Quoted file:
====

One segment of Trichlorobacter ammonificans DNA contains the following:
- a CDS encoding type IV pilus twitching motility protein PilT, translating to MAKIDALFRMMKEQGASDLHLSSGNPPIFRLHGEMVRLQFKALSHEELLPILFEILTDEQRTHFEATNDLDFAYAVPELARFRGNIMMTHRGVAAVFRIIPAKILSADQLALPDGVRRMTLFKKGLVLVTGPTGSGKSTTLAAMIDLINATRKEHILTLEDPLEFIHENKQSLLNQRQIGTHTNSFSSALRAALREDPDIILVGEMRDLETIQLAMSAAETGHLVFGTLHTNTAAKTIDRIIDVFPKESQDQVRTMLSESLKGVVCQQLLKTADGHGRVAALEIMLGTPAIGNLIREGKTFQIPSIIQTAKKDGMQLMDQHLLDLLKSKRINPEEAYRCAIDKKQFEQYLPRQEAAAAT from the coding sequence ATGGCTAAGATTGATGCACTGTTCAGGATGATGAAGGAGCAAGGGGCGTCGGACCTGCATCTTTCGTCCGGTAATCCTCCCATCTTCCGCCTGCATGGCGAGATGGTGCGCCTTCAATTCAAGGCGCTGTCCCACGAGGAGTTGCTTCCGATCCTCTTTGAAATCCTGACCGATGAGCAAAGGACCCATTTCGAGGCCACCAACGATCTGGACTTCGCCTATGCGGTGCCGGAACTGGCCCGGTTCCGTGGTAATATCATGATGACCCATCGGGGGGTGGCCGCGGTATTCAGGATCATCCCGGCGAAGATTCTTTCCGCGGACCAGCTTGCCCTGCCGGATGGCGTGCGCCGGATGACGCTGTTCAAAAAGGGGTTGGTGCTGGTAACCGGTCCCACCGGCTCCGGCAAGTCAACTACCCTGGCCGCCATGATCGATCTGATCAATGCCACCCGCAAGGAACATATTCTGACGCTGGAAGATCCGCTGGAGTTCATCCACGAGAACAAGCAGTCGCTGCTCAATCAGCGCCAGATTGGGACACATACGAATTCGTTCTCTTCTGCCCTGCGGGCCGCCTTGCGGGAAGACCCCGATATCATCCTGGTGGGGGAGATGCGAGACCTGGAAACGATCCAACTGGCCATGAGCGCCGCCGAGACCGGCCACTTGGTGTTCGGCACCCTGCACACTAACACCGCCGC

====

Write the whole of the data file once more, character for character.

One segment of Trichlorobacter ammonificans DNA contains the following:
- a CDS encoding type IV pilus twitching motility protein PilT, translating to MAKIDALFRMMKEQGASDLHLSSGNPPIFRLHGEMVRLQFKALSHEELLPILFEILTDEQRTHFEATNDLDFAYAVPELARFRGNIMMTHRGVAAVFRIIPAKILSADQLALPDGVRRMTLFKKGLVLVTGPTGSGKSTTLAAMIDLINATRKEHILTLEDPLEFIHENKQSLLNQRQIGTHTNSFSSALRAALREDPDIILVGEMRDLETIQLAMSAAETGHLVFGTLHTNTAAKTIDRIIDVFPKESQDQVRTMLSESLKGVVCQQLLKTADGHGRVAALEIMLGTPAIGNLIREGKTFQIPSIIQTAKKDGMQLMDQHLLDLLKSKRINPEEAYRCAIDKKQFEQYLPRQEAAAAT from the coding sequence ATGGCTAAGATTGATGCACTGTTCAGGATGATGAAGGAGCAAGGGGCGTCGGACCTGCATCTTTCGTCCGGTAATCCTCCCATCTTCCGCCTGCATGGCGAGATGGTGCGCCTTCAATTCAAGGCGCTGTCCCACGAGGAGTTGCTTCCGATCCTCTTTGAAATCCTGACCGATGAGCAAAGGACCCATTTCGAGGCCACCAACGATCTGGACTTCGCCTATGCGGTGCCGGAACTGGCCCGGTTCCGTGGTAATATCATGATGACCCATCGGGGGGTGGCCGCGGTATTCAGGATCATCCCGGCGAAGATTCTTTCCGCGGACCAGCTTGCCCTGCCGGATGGCGTGCGCCGGATGACGCTGTTCAAAAAGGGGTTGGTGCTGGTAACCGGTCCCACCGGCTCCGGCAAGTCAACTACCCTGGCCGCCATGATCGATCTGATCAATGCCACCCGCAAGGAACATATTCTGACGCTGGAAGATCCGCTGGAGTTCATCCACGAGAACAAGCAGTCGCTGCTCAATCAGCGCCAGATTGGGACACATACGAATTCGTTCTCTTCTGCCCTGCGGGCCGCCTTGCGGGAAGACCCCGATATCATCCTGGTGGGGGAGATGCGAGACCTGGAAACGATCCAACTGGCCATGAGCGCCGCCGAGACCGGCCACTTGGTGTTCGGCACCCTGCACACTAACACCGCCGC